• Home
  • High Schools
  • Community Colleges
  • Colleges
  • Grad
    • Business
    • Education
    • Engineering
    • Law
    • Medical
  • Online Education
  • World Universities

News Industry Has 'Explosive' Demand for Computer Programmers

Journalism jobs typically pay less, but some engineers appreciate the industry’s social consciousness.

By + More

It's becoming more common for journalism schools to cater to nontraditional students, such as medical degree candidates, some of whom are pursuing journalism-infused M.D.'s. Another previously siloed relationship is also evolving, as journalism and graduate engineering students are increasingly working together. 

"There is an emerging recognition in universities that these two fields—journalism and computer science—have something to do with one another," says Rich Gordon, a professor of digital innovation at Northwestern University's Medill School of Journalism. "If you go back five or six years, that was largely absent. Neither the journalism side nor the computer science side really saw that the other discipline was interesting or relevant to what they did." 

Medill, which entices programmers to study journalism with Knight Foundation scholarships, is one of several schools focusing on the intersection of engineering and journalism. Columbia University's Graduate School of Journalism and Stanford University's School of Engineering recently received a $30 million gift to jointly create the Brown Institute for Media Innovation, and the University of Missouri's College of Engineering participates in a student developer competition for college- and graduate-level students majoring in journalism or engineering. 

Although engineers can expect to make less in the news industry than other fields, some computer programmers say they want to build mobile apps that not only work properly, but also make a difference. "There's a movement of [programmers] trying to do something that's in the public interest," says Shane Shifflett, a news applications developer at the The Bay Citizen in San Francisco. 

[Check out five apps for managing college life.] 

The news industry—even if its coffers aren't the deepest—is increasingly demanding their skill set, according to computer science professionals and professors. 

"If I were a general assignment reporter kind of person graduating from journalism school today, I'm not going to get a job at The New York Times, The Washington Post, or The Chicago Tribune," says Gordon, the Medill professor. "But I might very well get a job at one of those orgs right out of college if I have computer programming skills and ... some exposure to journalism."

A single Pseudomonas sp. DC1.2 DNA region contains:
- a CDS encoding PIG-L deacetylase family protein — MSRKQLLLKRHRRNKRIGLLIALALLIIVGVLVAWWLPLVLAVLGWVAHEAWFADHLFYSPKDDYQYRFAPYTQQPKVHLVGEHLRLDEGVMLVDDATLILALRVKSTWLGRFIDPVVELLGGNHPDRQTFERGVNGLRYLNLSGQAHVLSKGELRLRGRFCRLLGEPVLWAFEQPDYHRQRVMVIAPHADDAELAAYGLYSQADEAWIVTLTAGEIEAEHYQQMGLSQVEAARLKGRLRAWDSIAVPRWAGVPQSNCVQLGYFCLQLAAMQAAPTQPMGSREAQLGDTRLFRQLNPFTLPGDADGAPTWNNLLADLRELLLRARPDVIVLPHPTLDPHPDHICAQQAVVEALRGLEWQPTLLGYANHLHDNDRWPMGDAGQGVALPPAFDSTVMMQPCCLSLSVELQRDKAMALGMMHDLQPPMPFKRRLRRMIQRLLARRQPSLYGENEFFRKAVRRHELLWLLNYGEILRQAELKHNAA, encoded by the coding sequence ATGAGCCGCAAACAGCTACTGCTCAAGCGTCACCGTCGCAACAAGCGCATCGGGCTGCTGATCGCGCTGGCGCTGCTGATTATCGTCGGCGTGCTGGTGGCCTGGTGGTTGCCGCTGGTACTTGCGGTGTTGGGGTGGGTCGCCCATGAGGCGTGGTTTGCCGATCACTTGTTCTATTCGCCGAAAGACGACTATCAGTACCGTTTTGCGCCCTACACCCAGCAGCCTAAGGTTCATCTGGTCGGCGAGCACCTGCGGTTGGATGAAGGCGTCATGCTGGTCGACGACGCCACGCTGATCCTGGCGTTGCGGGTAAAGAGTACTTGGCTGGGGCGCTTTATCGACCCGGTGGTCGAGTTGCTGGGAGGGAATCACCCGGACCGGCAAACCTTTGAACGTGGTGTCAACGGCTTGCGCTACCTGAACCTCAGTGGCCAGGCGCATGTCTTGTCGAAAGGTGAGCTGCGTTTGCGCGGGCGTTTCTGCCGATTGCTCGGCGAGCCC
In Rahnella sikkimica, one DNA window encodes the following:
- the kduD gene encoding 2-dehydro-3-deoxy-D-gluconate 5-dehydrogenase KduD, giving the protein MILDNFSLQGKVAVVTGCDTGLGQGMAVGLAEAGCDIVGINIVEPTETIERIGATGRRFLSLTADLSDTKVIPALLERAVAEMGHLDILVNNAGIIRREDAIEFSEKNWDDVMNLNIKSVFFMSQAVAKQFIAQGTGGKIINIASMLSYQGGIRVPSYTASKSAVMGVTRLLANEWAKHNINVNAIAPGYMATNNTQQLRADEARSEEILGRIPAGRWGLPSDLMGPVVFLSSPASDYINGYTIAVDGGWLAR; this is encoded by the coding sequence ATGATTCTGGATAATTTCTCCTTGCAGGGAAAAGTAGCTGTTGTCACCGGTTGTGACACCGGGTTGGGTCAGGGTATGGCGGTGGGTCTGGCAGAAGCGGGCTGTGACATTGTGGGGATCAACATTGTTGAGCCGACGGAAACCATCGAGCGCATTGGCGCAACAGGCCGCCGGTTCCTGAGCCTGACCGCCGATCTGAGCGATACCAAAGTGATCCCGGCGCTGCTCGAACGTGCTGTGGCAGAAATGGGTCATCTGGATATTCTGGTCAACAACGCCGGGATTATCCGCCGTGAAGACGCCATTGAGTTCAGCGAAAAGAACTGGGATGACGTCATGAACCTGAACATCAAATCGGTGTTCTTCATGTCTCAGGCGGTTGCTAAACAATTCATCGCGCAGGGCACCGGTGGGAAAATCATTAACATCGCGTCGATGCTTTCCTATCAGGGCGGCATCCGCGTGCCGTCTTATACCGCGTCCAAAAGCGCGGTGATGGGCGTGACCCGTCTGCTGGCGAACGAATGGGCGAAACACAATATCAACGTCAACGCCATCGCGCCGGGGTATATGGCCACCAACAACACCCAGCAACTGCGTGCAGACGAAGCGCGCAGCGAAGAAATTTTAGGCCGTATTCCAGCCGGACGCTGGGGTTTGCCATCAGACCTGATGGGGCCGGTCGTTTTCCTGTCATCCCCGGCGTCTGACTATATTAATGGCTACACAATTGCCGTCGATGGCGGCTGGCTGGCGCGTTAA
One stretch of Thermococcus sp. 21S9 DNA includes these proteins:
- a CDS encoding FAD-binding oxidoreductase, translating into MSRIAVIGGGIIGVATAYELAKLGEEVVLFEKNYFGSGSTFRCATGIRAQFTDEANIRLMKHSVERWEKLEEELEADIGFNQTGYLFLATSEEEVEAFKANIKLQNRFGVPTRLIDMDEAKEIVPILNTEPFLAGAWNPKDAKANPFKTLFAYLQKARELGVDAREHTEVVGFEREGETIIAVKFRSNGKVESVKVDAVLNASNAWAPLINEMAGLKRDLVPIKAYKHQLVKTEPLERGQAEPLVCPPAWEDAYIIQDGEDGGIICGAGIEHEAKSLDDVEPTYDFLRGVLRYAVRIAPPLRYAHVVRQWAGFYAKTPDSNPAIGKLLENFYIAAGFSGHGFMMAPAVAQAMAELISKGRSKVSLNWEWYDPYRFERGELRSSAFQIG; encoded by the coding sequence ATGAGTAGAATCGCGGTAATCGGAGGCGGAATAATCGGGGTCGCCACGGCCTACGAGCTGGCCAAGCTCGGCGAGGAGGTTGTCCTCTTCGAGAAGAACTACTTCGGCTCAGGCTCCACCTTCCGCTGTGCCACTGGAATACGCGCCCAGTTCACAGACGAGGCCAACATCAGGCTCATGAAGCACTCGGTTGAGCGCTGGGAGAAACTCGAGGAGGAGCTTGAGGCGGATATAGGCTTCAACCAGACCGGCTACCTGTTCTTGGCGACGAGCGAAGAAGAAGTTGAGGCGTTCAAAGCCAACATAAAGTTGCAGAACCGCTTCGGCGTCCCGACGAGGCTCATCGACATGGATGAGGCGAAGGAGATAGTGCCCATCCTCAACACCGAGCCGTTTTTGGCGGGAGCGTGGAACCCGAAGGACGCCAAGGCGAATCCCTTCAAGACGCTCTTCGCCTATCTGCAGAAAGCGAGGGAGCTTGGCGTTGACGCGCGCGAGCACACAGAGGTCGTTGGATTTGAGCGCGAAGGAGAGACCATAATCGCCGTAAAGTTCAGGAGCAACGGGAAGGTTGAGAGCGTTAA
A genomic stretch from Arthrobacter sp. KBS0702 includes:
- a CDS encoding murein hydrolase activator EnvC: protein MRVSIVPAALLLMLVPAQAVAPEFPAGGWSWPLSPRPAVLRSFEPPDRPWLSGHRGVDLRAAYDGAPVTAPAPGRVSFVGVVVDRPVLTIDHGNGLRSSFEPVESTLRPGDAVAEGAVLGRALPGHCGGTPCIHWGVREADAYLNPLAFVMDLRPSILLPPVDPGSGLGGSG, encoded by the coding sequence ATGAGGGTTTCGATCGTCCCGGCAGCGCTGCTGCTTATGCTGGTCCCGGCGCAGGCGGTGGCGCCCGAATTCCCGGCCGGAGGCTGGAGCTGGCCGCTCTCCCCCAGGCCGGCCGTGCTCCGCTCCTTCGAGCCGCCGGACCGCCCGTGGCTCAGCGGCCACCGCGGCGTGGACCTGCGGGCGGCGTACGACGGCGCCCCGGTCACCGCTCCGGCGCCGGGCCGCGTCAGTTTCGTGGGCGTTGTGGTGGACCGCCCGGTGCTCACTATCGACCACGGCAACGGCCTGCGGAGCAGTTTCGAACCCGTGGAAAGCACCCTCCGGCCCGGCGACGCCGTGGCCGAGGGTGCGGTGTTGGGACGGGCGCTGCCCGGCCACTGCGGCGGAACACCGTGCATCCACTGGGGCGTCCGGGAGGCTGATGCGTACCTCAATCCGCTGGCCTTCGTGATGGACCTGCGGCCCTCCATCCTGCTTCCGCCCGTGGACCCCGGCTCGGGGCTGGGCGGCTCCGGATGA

News industry opportunities for programmers who can provide not only technical skills but who can also manage programmers are particularly "explosive," adds Brian Boyer, news applications editor at the Chicago Tribune and a Medill alumnus. 

"If you're a programmer who wants to work in journalism, all you have to choose is where you want to live," says Boyer, who holds an undergraduate computer science degree from University of Illinois­—Urbana-Champaign

[Learn about options for M.B.A.'s in the embattled news industry.] 

Despite the opportunities, some programmers may need some coaxing to consider a field as gregarious as the news industry. "The developers that I know are the kind of people who are scared to death of picking up the phone," says Ryan Mark, news applications manager at the Tribune

Journalism students may also find it challenging to collaborate with engineers. At Missouri, the school that runs the developer competition, communications students are often surprised to learn how complicated it is to build a mobile app, says Dale Musser, director of the information technology program. 

"As we've often said to them, 'It's easy to think of something—hard to implement it,'" he says. 

But it's an important skill to build, says Jonathan Stray, interactive technology editor at Associated Press. When he hires programmers, Stray looks for actual ability to build systems, rather than technical fluency. 

"It's not like reading a manual on a video camera," says Stray, who holds graduate degrees in both computer science and journalism. "It's more like learning to play an instrument, and you're just going to suck at it for the first few years you practice." 

[Learn to code in college without breaking the bank.]